The figure below shows a recent meta-analysis. Each diamond reflects the estimated effect size for the phenomena under investigation in each study. The lines represent 95% confidence intervals around this effect size. Confidence intervals that overlap with zero do not provide convincing evidence that the effect size reported is different from zero.
The diamond at the bottom (circled in red) is the meta-analysis effect size; that is, the estimate of effect size when the data is aggregated across all studies (this is a very simplified, and ultimately incorrect, summary of what the meta-analytic effect size represents, but it serves our purposes). You will note that the 95% confidence intervals aren’t even close to zero, suggesting that the effect under investigation is “real”.
Now, to prove you are all Bayesian. Answer the following two questions:
1) How strongly do you believe in this final positive effect size if you knew the studies were investigating whether working memory capacity is related to intelligence?
2) How strongly do you believe in this final positive effect size if you knew the studies were investigating whether people are able to perceive future events? This is known as “psi”
Now, I believe that most—if not all—would take the first question at face value, and would have faith in the final effect size. You all either have no real prior for the relationship between working memory and intelligence, or you have a prior that there is indeed a relationship. Therefore, you aren’t really surprised (or perhaps interested) in the result of the meta-analysis.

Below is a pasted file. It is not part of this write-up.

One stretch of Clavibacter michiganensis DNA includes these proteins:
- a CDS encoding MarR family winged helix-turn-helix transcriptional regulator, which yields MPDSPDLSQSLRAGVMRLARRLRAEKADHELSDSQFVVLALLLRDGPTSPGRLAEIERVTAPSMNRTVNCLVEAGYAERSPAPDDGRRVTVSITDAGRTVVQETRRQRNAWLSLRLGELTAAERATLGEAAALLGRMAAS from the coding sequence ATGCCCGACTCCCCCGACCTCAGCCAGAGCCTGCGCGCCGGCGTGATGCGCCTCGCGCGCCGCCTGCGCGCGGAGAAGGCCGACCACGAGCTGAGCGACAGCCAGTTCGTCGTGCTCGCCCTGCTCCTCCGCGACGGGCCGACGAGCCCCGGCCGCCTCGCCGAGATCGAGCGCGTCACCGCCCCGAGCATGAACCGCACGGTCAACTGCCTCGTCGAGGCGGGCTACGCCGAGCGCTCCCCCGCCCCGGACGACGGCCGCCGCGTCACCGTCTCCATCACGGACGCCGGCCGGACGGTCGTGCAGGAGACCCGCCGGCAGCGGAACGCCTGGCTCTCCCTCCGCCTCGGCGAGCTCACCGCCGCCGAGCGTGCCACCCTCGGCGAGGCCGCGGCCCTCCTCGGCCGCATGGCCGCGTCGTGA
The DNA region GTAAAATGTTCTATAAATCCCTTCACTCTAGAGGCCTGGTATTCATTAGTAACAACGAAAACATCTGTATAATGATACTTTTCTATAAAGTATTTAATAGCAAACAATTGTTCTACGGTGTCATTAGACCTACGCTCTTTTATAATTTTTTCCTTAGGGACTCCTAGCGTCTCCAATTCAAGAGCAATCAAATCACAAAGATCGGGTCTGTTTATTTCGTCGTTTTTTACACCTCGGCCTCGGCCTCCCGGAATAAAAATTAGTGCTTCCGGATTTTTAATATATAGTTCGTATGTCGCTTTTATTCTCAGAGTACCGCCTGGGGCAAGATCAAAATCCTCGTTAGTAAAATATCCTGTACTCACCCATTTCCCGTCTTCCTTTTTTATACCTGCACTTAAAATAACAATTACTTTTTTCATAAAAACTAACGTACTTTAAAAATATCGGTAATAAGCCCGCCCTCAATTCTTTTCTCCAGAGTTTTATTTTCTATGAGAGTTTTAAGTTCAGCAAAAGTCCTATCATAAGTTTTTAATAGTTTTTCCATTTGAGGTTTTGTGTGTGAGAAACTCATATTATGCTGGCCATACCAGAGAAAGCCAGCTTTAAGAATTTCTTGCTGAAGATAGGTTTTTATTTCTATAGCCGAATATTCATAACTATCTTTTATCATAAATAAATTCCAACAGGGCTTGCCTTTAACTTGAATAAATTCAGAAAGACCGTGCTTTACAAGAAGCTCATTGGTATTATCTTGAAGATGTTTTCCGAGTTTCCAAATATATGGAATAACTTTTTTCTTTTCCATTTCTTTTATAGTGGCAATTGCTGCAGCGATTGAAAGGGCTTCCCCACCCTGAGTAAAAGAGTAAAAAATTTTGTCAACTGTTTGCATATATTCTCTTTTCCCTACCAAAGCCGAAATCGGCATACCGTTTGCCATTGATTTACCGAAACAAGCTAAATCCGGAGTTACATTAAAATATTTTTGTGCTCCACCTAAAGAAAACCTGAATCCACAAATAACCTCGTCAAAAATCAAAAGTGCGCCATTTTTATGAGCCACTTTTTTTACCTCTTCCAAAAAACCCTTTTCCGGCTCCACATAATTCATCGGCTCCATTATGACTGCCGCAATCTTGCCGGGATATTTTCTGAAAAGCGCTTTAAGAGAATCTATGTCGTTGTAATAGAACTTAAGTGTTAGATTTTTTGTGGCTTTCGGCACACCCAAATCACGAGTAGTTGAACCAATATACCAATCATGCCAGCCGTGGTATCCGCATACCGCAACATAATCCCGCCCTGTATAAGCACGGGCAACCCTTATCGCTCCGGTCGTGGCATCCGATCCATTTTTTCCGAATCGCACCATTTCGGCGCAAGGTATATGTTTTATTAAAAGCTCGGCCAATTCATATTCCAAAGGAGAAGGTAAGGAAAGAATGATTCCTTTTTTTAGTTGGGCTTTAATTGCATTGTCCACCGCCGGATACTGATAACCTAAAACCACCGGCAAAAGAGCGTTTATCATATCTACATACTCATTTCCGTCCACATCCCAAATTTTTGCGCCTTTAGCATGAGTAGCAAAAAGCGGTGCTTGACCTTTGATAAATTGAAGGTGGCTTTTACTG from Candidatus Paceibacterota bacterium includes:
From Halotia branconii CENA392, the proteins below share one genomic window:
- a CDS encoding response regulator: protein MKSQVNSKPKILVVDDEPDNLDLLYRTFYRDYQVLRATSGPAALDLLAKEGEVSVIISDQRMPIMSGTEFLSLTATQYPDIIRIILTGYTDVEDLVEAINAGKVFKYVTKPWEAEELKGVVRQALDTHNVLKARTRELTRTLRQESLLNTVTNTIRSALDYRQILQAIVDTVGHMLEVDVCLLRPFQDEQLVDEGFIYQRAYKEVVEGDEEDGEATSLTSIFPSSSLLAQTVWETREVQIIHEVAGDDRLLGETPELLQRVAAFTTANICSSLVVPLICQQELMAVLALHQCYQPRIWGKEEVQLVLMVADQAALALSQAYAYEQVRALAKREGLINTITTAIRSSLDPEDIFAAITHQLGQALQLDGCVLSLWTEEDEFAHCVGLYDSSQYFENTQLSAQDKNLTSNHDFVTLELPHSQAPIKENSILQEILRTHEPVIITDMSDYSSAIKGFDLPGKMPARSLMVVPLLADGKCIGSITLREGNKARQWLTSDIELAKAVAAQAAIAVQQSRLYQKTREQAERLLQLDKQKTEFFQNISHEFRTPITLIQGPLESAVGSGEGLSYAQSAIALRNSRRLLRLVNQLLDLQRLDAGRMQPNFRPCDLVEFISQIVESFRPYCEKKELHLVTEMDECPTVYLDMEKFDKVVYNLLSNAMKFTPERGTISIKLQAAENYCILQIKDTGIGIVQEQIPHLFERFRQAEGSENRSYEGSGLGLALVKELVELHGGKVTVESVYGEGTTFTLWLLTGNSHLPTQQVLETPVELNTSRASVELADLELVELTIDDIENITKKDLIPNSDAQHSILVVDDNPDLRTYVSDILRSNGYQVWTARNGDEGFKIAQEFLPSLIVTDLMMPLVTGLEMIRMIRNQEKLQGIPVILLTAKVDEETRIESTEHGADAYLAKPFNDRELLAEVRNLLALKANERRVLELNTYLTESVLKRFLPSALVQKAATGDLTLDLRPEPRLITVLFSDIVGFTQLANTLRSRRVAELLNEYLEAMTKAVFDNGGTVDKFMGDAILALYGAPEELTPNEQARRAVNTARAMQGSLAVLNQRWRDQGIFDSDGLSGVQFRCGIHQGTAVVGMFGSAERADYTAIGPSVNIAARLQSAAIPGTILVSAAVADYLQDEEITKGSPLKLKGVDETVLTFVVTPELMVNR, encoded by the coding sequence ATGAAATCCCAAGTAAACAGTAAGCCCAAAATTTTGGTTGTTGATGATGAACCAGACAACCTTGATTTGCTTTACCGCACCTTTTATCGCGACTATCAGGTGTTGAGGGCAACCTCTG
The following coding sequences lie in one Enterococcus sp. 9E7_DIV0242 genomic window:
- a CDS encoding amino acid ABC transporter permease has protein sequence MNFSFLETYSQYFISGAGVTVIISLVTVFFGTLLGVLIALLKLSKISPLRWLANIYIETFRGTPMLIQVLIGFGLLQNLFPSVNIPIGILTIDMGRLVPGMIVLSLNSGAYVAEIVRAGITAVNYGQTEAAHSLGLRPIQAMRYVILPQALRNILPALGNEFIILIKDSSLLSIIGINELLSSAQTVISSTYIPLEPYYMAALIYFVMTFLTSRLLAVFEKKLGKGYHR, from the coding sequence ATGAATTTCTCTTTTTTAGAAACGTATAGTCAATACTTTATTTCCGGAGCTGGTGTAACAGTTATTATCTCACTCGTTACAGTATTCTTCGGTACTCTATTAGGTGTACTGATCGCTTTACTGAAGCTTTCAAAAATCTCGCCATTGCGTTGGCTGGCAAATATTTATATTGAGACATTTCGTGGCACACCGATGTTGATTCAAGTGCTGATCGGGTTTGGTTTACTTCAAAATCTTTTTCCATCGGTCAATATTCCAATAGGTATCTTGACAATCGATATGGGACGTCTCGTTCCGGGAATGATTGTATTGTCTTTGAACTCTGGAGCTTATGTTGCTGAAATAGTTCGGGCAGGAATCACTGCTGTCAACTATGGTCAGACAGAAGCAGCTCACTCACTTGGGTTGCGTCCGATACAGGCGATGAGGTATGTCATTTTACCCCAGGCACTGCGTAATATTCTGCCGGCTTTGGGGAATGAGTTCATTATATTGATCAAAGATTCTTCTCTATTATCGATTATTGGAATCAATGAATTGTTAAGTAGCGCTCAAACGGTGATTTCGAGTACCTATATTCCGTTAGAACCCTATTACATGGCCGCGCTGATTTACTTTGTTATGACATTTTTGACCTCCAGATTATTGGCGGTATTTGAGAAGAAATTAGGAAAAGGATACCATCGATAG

However, I would be shocked if any had faith in the final effect size knowing that it provides “positive evidence” for people being able to see into the future. That is, you all have—and if you don’t, you really should have—a strong prior against believing in being able to perceive future events reliably.
The point is, in both cases you are viewing the same data. In the former, you would accept the data without much problem. In the latter case, you still think the results don’t provide convincing evidence. That is, you are Bayesian. Accept it. Embrace it. Move forward.
Bem’s Psi Work
This meta-analysis is not made up; it’s from a paper by Cornell psychologist Daryl Bem. You can view the full (as yet, unpublished) manuscript here: http://papers.ssrn.com/sol3/papers.cfm?abstract_id=2423692
This paper has confirmed my prior belief (pun intended) that Bayesian analysis is the way forward in tackling how to interpret data. Priors entering the decision-making equation is not a weakness, but a strength. Despite Bem’s best efforts with this paper and his prior work, I am still not convinced that people can “feel the future”. To me, psi doesn’t exist. A frequentist should be convinced by the above meta-analysis—after all, the p-value for psi is very low!
A strong Bayesian approach to statistical decision-making, with well-defined (and defendable) priors, makes you robust against wacky claims, even if the data is “strong”.
“Extraordinary claims require extraordinary evidence”
—Carl Sagan (quite likely a Bayesian)